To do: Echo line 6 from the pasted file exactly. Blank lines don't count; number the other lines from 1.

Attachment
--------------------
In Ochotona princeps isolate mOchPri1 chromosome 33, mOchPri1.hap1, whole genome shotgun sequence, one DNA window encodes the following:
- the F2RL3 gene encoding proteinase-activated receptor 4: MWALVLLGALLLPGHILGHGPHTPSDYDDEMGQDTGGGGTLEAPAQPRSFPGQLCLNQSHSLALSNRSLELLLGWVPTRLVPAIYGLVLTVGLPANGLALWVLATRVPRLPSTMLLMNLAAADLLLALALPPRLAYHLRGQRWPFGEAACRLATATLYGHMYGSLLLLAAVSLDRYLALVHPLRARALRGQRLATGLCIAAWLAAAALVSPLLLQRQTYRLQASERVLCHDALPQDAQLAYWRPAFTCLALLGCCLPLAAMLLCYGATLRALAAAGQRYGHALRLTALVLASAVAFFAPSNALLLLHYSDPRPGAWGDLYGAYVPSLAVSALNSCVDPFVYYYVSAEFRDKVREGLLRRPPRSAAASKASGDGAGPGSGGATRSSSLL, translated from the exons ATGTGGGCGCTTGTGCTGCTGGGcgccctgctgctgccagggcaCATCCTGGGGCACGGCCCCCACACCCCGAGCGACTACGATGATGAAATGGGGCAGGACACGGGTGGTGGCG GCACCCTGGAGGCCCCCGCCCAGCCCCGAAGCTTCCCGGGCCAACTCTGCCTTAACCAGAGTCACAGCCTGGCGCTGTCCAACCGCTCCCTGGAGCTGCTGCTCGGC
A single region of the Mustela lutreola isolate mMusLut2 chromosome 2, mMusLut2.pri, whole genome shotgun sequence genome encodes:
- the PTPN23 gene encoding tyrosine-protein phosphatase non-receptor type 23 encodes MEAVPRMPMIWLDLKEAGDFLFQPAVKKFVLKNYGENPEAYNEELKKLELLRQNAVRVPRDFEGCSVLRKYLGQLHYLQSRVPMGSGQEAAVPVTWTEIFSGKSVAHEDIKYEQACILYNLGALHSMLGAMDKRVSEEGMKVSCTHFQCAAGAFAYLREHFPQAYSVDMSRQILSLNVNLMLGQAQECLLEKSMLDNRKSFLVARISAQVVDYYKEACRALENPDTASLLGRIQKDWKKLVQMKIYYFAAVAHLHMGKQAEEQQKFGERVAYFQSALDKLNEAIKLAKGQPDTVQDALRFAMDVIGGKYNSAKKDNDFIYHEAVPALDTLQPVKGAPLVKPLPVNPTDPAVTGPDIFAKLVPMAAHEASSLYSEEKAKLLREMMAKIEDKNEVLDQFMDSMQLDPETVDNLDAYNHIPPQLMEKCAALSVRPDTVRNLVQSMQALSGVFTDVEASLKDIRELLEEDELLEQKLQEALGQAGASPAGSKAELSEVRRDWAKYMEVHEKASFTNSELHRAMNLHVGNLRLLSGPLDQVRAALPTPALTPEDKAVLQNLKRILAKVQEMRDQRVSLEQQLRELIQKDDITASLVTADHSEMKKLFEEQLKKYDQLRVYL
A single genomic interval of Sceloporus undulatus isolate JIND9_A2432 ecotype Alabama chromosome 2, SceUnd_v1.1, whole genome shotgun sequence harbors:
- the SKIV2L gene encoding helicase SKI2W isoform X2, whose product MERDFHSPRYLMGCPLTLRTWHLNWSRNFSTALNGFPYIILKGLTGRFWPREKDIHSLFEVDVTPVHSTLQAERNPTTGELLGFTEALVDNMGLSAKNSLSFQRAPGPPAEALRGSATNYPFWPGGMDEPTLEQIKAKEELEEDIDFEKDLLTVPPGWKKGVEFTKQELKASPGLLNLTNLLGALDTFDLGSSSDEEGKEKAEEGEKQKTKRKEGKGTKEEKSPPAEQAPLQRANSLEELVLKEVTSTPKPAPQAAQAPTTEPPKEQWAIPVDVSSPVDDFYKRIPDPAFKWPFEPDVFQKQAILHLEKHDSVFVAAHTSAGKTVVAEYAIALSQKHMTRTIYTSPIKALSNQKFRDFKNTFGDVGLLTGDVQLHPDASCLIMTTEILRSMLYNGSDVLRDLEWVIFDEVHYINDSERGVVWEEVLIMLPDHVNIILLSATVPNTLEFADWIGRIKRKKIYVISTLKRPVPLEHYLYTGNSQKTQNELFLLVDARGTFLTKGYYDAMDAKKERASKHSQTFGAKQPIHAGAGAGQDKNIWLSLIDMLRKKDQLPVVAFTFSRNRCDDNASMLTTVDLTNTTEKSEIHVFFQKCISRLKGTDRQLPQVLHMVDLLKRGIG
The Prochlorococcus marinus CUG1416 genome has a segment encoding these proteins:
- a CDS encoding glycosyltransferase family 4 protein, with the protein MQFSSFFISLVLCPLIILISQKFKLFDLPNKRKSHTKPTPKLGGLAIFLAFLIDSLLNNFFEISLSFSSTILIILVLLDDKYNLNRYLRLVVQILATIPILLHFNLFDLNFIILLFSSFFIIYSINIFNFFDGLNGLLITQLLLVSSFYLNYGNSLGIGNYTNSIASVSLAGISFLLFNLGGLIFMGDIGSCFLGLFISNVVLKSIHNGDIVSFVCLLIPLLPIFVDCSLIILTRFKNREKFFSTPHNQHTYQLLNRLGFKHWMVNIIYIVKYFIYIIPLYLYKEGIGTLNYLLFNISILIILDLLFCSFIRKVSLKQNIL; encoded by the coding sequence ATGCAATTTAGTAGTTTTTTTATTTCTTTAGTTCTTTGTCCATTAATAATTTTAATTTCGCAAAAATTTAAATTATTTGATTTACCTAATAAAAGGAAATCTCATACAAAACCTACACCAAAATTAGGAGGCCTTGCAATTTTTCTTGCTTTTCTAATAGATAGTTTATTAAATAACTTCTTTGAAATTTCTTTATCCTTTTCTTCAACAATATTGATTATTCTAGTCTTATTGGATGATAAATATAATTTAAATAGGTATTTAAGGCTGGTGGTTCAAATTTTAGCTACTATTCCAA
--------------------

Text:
- the SKIV2L gene encoding helicase SKI2W isoform X2, whose product MERDFHSPRYLMGCPLTLRTWHLNWSRNFSTALNGFPYIILKGLTGRFWPREKDIHSLFEVDVTPVHSTLQAERNPTTGELLGFTEALVDNMGLSAKNSLSFQRAPGPPAEALRGSATNYPFWPGGMDEPTLEQIKAKEELEEDIDFEKDLLTVPPGWKKGVEFTKQELKASPGLLNLTNLLGALDTFDLGSSSDEEGKEKAEEGEKQKTKRKEGKGTKEEKSPPAEQAPLQRANSLEELVLKEVTSTPKPAPQAAQAPTTEPPKEQWAIPVDVSSPVDDFYKRIPDPAFKWPFEPDVFQKQAILHLEKHDSVFVAAHTSAGKTVVAEYAIALSQKHMTRTIYTSPIKALSNQKFRDFKNTFGDVGLLTGDVQLHPDASCLIMTTEILRSMLYNGSDVLRDLEWVIFDEVHYINDSERGVVWEEVLIMLPDHVNIILLSATVPNTLEFADWIGRIKRKKIYVISTLKRPVPLEHYLYTGNSQKTQNELFLLVDARGTFLTKGYYDAMDAKKERASKHSQTFGAKQPIHAGAGAGQDKNIWLSLIDMLRKKDQLPVVAFTFSRNRCDDNASMLTTVDLTNTTEKSEIHVFFQKCISRLKGTDRQLPQVLHMVDLLKRGIG